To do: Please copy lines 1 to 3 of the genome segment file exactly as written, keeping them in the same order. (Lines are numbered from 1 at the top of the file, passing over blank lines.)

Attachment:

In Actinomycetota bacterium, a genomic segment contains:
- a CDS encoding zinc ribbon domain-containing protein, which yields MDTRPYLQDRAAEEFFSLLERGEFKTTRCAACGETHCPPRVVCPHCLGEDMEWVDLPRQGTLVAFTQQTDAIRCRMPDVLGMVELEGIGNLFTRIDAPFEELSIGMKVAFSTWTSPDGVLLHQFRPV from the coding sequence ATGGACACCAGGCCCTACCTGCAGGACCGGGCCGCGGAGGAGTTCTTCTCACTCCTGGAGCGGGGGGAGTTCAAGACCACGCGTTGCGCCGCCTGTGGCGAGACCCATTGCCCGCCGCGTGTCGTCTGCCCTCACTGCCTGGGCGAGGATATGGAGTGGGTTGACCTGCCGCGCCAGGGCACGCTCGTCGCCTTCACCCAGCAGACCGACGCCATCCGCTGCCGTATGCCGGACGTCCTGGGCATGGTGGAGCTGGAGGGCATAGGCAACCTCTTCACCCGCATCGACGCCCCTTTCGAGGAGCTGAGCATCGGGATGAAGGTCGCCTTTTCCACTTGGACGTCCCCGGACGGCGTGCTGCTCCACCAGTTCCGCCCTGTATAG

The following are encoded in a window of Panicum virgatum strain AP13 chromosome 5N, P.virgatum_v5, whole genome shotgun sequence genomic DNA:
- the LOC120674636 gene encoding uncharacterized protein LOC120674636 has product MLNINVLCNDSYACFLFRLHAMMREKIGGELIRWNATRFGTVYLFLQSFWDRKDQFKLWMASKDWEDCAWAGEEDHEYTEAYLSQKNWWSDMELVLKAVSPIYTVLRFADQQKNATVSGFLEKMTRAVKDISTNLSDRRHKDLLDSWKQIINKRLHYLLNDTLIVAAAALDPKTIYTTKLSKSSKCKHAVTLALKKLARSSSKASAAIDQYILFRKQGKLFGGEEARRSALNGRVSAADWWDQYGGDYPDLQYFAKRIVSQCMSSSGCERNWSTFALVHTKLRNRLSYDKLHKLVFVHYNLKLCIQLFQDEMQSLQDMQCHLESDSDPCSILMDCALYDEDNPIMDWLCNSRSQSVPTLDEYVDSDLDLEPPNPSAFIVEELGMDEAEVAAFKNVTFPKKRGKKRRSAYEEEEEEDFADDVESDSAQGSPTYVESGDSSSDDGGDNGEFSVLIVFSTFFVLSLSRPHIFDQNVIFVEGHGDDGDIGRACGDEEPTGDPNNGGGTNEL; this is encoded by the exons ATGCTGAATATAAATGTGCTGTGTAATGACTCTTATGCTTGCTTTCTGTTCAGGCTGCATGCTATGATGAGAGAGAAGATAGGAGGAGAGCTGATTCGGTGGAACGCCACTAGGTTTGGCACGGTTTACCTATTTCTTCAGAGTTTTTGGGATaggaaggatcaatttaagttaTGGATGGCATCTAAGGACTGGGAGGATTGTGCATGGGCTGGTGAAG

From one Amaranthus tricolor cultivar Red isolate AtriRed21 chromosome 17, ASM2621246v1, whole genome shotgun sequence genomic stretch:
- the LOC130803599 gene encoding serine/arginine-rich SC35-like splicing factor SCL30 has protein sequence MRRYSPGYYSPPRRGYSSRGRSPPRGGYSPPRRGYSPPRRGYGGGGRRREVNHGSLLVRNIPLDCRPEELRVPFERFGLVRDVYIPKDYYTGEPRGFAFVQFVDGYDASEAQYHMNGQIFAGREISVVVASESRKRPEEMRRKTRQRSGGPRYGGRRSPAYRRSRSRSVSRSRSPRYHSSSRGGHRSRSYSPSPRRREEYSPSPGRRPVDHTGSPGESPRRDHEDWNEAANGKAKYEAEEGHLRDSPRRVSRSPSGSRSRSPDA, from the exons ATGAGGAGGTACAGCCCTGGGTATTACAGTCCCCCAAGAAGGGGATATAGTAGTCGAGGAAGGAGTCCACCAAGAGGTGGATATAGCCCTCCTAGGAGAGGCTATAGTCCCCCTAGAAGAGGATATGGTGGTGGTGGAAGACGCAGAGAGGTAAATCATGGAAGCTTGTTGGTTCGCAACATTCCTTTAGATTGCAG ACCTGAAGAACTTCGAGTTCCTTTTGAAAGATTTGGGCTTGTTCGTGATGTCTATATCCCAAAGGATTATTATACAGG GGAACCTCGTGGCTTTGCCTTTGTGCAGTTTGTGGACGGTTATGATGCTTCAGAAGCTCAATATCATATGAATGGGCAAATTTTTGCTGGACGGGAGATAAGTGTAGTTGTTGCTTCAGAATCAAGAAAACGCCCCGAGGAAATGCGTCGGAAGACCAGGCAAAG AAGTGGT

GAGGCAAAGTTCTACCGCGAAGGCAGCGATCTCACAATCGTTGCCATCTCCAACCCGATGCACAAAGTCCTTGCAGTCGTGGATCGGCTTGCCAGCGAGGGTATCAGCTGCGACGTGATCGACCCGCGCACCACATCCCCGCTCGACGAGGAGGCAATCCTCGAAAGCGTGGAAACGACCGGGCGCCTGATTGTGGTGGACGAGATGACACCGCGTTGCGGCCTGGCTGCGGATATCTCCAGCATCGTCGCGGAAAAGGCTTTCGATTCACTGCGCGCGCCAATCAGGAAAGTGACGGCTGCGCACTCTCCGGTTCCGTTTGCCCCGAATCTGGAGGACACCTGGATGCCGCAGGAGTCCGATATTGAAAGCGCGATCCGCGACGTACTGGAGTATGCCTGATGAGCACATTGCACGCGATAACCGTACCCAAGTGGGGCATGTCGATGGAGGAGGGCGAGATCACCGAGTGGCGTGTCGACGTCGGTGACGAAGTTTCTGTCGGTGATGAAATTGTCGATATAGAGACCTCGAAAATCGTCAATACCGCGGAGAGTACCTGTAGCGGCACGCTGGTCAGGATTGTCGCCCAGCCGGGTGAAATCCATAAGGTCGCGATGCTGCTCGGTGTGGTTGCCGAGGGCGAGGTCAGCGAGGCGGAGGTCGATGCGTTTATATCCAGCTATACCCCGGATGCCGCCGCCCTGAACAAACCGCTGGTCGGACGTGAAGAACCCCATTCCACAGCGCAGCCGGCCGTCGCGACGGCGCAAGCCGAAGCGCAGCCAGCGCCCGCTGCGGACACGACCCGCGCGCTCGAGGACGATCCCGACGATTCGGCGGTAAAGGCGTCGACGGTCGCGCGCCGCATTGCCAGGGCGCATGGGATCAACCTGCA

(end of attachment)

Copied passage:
In Actinomycetota bacterium, a genomic segment contains:
- a CDS encoding zinc ribbon domain-containing protein, which yields MDTRPYLQDRAAEEFFSLLERGEFKTTRCAACGETHCPPRVVCPHCLGEDMEWVDLPRQGTLVAFTQQTDAIRCRMPDVLGMVELEGIGNLFTRIDAPFEELSIGMKVAFSTWTSPDGVLLHQFRPV from the coding sequence ATGGACACCAGGCCCTACCTGCAGGACCGGGCCGCGGAGGAGTTCTTCTCACTCCTGGAGCGGGGGGAGTTCAAGACCACGCGTTGCGCCGCCTGTGGCGAGACCCATTGCCCGCCGCGTGTCGTCTGCCCTCACTGCCTGGGCGAGGATATGGAGTGGGTTGACCTGCCGCGCCAGGGCACGCTCGTCGCCTTCACCCAGCAGACCGACGCCATCCGCTGCCGTATGCCGGACGTCCTGGGCATGGTGGAGCTGGAGGGCATAGGCAACCTCTTCACCCGCATCGACGCCCCTTTCGAGGAGCTGAGCATCGGGATGAAGGTCGCCTTTTCCACTTGGACGTCCCCGGACGGCGTGCTGCTCCACCAGTTCCGCCCTGTATAG

The following are encoded in a window of Panicum virgatum strain AP13 chromosome 5N, P.virgatum_v5, whole genome shotgun sequence genomic DNA: